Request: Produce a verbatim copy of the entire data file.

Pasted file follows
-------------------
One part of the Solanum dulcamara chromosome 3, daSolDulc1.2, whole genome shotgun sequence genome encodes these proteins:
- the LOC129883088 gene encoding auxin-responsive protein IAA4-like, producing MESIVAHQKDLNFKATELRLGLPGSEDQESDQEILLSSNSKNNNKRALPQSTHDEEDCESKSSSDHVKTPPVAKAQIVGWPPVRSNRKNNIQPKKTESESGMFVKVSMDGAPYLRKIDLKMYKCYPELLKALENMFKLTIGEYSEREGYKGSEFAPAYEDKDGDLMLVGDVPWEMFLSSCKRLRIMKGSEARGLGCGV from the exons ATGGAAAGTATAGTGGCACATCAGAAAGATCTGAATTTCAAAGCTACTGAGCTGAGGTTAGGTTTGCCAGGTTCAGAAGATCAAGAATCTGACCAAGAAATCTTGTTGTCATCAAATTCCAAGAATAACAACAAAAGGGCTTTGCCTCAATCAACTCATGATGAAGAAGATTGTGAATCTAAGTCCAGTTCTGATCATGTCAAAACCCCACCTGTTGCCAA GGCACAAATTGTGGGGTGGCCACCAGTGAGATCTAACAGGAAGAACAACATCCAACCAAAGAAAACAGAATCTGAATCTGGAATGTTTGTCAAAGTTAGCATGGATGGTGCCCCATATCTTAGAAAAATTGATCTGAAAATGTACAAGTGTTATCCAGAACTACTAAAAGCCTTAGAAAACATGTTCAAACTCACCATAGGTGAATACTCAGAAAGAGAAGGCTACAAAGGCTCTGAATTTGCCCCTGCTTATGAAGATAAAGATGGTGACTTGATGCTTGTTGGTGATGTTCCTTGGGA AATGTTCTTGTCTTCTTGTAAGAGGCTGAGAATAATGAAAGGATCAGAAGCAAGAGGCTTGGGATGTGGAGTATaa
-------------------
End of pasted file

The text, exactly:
One part of the Solanum dulcamara chromosome 3, daSolDulc1.2, whole genome shotgun sequence genome encodes these proteins:
- the LOC129883088 gene encoding auxin-responsive protein IAA4-like, producing MESIVAHQKDLNFKATELRLGLPGSEDQESDQEILLSSNSKNNNKRALPQSTHDEEDCESKSSSDHVKTPPVAKAQIVGWPPVRSNRKNNIQPKKTESESGMFVKVSMDGAPYLRKIDLKMYKCYPELLKALENMFKLTIGEYSEREGYKGSEFAPAYEDKDGDLMLVGDVPWEMFLSSCKRLRIMKGSEARGLGCGV from the exons ATGGAAAGTATAGTGGCACATCAGAAAGATCTGAATTTCAAAGCTACTGAGCTGAGGTTAGGTTTGCCAGGTTCAGAAGATCAAGAATCTGACCAAGAAATCTTGTTGTCATCAAATTCCAAGAATAACAACAAAAGGGCTTTGCCTCAATCAACTCATGATGAAGAAGATTGTGAATCTAAGTCCAGTTCTGATCATGTCAAAACCCCACCTGTTGCCAA GGCACAAATTGTGGGGTGGCCACCAGTGAGATCTAACAGGAAGAACAACATCCAACCAAAGAAAACAGAATCTGAATCTGGAATGTTTGTCAAAGTTAGCATGGATGGTGCCCCATATCTTAGAAAAATTGATCTGAAAATGTACAAGTGTTATCCAGAACTACTAAAAGCCTTAGAAAACATGTTCAAACTCACCATAGGTGAATACTCAGAAAGAGAAGGCTACAAAGGCTCTGAATTTGCCCCTGCTTATGAAGATAAAGATGGTGACTTGATGCTTGTTGGTGATGTTCCTTGGGA AATGTTCTTGTCTTCTTGTAAGAGGCTGAGAATAATGAAAGGATCAGAAGCAAGAGGCTTGGGATGTGGAGTATaa